“They take good care of me, very good care,” said Sirabella. The longtime Bangor area resident joined the U.S. Air Force in New York City along with two friends, one Jewish and one Irish, not long after World War II started. The son of Italian immigrants who arrived in New York through Ellis Island, Sirabella grew up in New York City where his father sold fruits and vegetables, specializing in exotic fruits. After originally applying to be a fighter pilot, Sirabella was turned down when it was discovered that he was color blind. Instead, he trained as an aerial photographer and served in Presque Isle and later Greenland. During one flight over Greenland, he was told to shoot photos of the icebound landscape from the copilot’s seat, but was never told what he was supposed to be photographing. When he returned, the film was sent


away to be developed and Sirabella later heard that a German weather station had been discovered. The weather station apparently sent weather reports to a submarine waiting offshore that could then relay them to Germany where they could be used to help predict the weather in the European theater. After World War II, Sirabella remained in the Air National Guard while building his photography business and tending to his growing family. When the Korean War started, he was recalled to active duty. On a recent weekday, he spent his morning watching television and talking with a group of veterans in a lounge and visiting with a long-time hunting and fishing friend, also a veteran, who stopped by to talk. The staff at the facility do a good job, he said. “They go out of their way to treat you with respect,” said Sirabella.


VETERANS DAY • Bangor Daily News Special Advertising Section • November 11, 2017

VETERANS DAY • Bangor Daily News Special Advertising Section • November 11, 2017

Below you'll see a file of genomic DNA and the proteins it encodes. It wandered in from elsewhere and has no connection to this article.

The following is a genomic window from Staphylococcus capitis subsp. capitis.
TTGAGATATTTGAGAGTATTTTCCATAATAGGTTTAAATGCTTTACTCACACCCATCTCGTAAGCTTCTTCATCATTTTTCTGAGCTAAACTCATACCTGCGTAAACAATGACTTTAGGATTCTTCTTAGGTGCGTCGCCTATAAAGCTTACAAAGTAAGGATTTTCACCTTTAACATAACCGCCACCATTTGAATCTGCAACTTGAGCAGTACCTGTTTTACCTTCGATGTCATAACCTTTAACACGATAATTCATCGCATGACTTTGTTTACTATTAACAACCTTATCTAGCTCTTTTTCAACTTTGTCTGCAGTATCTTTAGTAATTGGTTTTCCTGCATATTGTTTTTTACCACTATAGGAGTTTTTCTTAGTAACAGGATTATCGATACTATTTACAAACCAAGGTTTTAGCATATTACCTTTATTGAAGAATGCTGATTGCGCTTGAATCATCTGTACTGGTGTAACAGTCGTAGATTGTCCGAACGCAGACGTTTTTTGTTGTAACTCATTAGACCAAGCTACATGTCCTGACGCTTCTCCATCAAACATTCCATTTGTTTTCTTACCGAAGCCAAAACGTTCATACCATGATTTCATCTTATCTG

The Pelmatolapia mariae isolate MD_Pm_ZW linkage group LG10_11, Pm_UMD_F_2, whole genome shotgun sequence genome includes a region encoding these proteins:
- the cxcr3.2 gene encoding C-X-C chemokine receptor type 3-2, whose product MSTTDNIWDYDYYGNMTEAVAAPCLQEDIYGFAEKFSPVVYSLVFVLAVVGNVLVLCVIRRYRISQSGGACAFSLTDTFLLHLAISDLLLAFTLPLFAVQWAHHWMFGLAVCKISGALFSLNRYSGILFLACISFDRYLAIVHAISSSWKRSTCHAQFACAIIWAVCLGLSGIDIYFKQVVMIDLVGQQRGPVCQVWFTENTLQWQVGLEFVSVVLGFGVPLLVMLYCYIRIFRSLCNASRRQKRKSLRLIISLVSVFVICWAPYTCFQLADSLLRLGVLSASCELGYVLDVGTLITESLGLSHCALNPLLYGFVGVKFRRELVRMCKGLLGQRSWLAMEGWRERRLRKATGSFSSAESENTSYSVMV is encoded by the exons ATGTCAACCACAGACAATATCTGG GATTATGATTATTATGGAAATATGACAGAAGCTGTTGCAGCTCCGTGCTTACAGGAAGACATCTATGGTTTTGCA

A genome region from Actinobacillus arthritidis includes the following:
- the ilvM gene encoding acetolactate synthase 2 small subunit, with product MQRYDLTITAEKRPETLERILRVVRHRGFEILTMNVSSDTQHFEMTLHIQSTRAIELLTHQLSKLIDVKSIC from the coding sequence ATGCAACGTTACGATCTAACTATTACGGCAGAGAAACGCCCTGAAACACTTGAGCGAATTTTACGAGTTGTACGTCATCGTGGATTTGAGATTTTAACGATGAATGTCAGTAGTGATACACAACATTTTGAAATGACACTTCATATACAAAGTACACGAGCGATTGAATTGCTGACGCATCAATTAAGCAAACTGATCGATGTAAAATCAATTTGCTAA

VETERANS DAY • Bangor Daily News Special Advertising Section • November 11, 2017

Many veteran benefits provided by funeral homes COURTESY OF BROOKINGS-SMITH FUNERAL HOME

Many veterans are unaware of the important role of funeral providers at the time of a veteran’s death. Funeral providers can help the surviving family members with securing the veteran gravestone marker, United States of America flag, being placed in a veterans cemetery, veterans honor guard, and a benefit called the burial plot allowance form. The requirements to be eligible to receive any of these benefits are to obtain a copy of the discharge papers from the branch of service. If discharge was anything other than “honorable,” the benefits would not apply. If the veteran entered into the service in Maine, a Maine funeral director may be able to obtain these records. If the veteran or their family cannot find this record, they would need to contact the branch of service they served with to see about obtaining this record. It is mandatory to have a record of discharge so that the funeral provider can complete the paperwork as needed. Every veteran is entitled to a gravestone marker. There are several types of stone to choose from such as white marble or gray granite. These markers are made to be placed flush with the earth or can be the upright type also. Markers can also be made of bronze in two different sizes for a grave or for a niche space in a columbarium. There are several choices of inscriptions that can be placed onto these markers in addition to the name. Branch of service is required, but you have choices as to rank, medals received, a year for the date or the month/day/year—you can even have the spouse’s name placed on the stone.